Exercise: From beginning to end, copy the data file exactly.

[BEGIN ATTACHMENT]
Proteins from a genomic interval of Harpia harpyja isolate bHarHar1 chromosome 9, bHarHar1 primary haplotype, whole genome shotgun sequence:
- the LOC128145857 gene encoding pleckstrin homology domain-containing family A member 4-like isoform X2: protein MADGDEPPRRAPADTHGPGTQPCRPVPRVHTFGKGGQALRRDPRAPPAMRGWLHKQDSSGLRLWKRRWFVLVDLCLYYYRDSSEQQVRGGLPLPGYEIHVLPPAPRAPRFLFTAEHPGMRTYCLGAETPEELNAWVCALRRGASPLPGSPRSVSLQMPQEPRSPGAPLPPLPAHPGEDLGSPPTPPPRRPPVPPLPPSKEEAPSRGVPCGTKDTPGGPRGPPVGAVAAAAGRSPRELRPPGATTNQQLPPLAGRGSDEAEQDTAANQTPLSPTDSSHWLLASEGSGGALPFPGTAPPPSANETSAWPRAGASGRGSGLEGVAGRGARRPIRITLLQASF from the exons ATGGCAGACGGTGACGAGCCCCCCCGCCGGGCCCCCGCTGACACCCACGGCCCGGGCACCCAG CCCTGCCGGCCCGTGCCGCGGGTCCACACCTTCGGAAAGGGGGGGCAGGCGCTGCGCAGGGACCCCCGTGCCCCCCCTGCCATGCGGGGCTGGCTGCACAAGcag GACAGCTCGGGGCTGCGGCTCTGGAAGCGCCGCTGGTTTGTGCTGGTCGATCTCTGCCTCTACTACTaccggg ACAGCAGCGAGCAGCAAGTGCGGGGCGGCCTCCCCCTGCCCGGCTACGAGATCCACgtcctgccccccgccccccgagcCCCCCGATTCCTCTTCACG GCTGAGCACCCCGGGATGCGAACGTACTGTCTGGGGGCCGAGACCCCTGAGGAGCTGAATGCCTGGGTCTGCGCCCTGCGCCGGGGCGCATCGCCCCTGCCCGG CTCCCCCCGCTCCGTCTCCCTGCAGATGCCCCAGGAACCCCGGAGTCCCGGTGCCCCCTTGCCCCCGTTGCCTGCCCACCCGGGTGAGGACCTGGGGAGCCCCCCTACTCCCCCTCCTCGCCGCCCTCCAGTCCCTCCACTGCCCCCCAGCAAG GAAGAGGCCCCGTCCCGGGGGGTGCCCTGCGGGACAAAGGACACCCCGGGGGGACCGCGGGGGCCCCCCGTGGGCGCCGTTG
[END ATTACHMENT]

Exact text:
Proteins from a genomic interval of Harpia harpyja isolate bHarHar1 chromosome 9, bHarHar1 primary haplotype, whole genome shotgun sequence:
- the LOC128145857 gene encoding pleckstrin homology domain-containing family A member 4-like isoform X2: protein MADGDEPPRRAPADTHGPGTQPCRPVPRVHTFGKGGQALRRDPRAPPAMRGWLHKQDSSGLRLWKRRWFVLVDLCLYYYRDSSEQQVRGGLPLPGYEIHVLPPAPRAPRFLFTAEHPGMRTYCLGAETPEELNAWVCALRRGASPLPGSPRSVSLQMPQEPRSPGAPLPPLPAHPGEDLGSPPTPPPRRPPVPPLPPSKEEAPSRGVPCGTKDTPGGPRGPPVGAVAAAAGRSPRELRPPGATTNQQLPPLAGRGSDEAEQDTAANQTPLSPTDSSHWLLASEGSGGALPFPGTAPPPSANETSAWPRAGASGRGSGLEGVAGRGARRPIRITLLQASF from the exons ATGGCAGACGGTGACGAGCCCCCCCGCCGGGCCCCCGCTGACACCCACGGCCCGGGCACCCAG CCCTGCCGGCCCGTGCCGCGGGTCCACACCTTCGGAAAGGGGGGGCAGGCGCTGCGCAGGGACCCCCGTGCCCCCCCTGCCATGCGGGGCTGGCTGCACAAGcag GACAGCTCGGGGCTGCGGCTCTGGAAGCGCCGCTGGTTTGTGCTGGTCGATCTCTGCCTCTACTACTaccggg ACAGCAGCGAGCAGCAAGTGCGGGGCGGCCTCCCCCTGCCCGGCTACGAGATCCACgtcctgccccccgccccccgagcCCCCCGATTCCTCTTCACG GCTGAGCACCCCGGGATGCGAACGTACTGTCTGGGGGCCGAGACCCCTGAGGAGCTGAATGCCTGGGTCTGCGCCCTGCGCCGGGGCGCATCGCCCCTGCCCGG CTCCCCCCGCTCCGTCTCCCTGCAGATGCCCCAGGAACCCCGGAGTCCCGGTGCCCCCTTGCCCCCGTTGCCTGCCCACCCGGGTGAGGACCTGGGGAGCCCCCCTACTCCCCCTCCTCGCCGCCCTCCAGTCCCTCCACTGCCCCCCAGCAAG GAAGAGGCCCCGTCCCGGGGGGTGCCCTGCGGGACAAAGGACACCCCGGGGGGACCGCGGGGGCCCCCCGTGGGCGCCGTTG